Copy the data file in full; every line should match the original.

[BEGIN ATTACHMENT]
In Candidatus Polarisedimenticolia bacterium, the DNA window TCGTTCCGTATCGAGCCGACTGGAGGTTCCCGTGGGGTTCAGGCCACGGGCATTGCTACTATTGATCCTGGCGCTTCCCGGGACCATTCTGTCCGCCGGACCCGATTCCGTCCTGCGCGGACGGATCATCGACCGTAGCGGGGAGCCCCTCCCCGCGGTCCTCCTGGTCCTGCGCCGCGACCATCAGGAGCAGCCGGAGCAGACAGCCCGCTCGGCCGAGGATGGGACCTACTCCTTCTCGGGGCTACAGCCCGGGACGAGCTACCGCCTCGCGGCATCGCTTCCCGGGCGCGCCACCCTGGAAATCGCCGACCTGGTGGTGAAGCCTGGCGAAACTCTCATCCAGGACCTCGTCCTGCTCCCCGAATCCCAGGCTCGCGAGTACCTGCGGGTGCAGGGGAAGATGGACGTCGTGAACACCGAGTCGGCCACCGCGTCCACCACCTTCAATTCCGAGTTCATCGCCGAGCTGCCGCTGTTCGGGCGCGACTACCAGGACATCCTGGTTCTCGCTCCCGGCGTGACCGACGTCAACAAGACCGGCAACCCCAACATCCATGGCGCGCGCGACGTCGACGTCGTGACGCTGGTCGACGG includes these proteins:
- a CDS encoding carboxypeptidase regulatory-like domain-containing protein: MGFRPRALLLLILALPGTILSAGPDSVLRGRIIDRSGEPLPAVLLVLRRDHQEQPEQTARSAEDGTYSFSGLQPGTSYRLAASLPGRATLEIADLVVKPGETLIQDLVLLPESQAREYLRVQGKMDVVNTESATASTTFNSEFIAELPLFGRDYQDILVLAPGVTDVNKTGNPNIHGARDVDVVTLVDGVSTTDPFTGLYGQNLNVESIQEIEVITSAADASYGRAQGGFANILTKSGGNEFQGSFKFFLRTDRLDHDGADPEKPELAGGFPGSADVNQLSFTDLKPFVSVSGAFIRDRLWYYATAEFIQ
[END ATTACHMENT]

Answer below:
In Candidatus Polarisedimenticolia bacterium, the DNA window TCGTTCCGTATCGAGCCGACTGGAGGTTCCCGTGGGGTTCAGGCCACGGGCATTGCTACTATTGATCCTGGCGCTTCCCGGGACCATTCTGTCCGCCGGACCCGATTCCGTCCTGCGCGGACGGATCATCGACCGTAGCGGGGAGCCCCTCCCCGCGGTCCTCCTGGTCCTGCGCCGCGACCATCAGGAGCAGCCGGAGCAGACAGCCCGCTCGGCCGAGGATGGGACCTACTCCTTCTCGGGGCTACAGCCCGGGACGAGCTACCGCCTCGCGGCATCGCTTCCCGGGCGCGCCACCCTGGAAATCGCCGACCTGGTGGTGAAGCCTGGCGAAACTCTCATCCAGGACCTCGTCCTGCTCCCCGAATCCCAGGCTCGCGAGTACCTGCGGGTGCAGGGGAAGATGGACGTCGTGAACACCGAGTCGGCCACCGCGTCCACCACCTTCAATTCCGAGTTCATCGCCGAGCTGCCGCTGTTCGGGCGCGACTACCAGGACATCCTGGTTCTCGCTCCCGGCGTGACCGACGTCAACAAGACCGGCAACCCCAACATCCATGGCGCGCGCGACGTCGACGTCGTGACGCTGGTCGACGG includes these proteins:
- a CDS encoding carboxypeptidase regulatory-like domain-containing protein: MGFRPRALLLLILALPGTILSAGPDSVLRGRIIDRSGEPLPAVLLVLRRDHQEQPEQTARSAEDGTYSFSGLQPGTSYRLAASLPGRATLEIADLVVKPGETLIQDLVLLPESQAREYLRVQGKMDVVNTESATASTTFNSEFIAELPLFGRDYQDILVLAPGVTDVNKTGNPNIHGARDVDVVTLVDGVSTTDPFTGLYGQNLNVESIQEIEVITSAADASYGRAQGGFANILTKSGGNEFQGSFKFFLRTDRLDHDGADPEKPELAGGFPGSADVNQLSFTDLKPFVSVSGAFIRDRLWYYATAEFIQ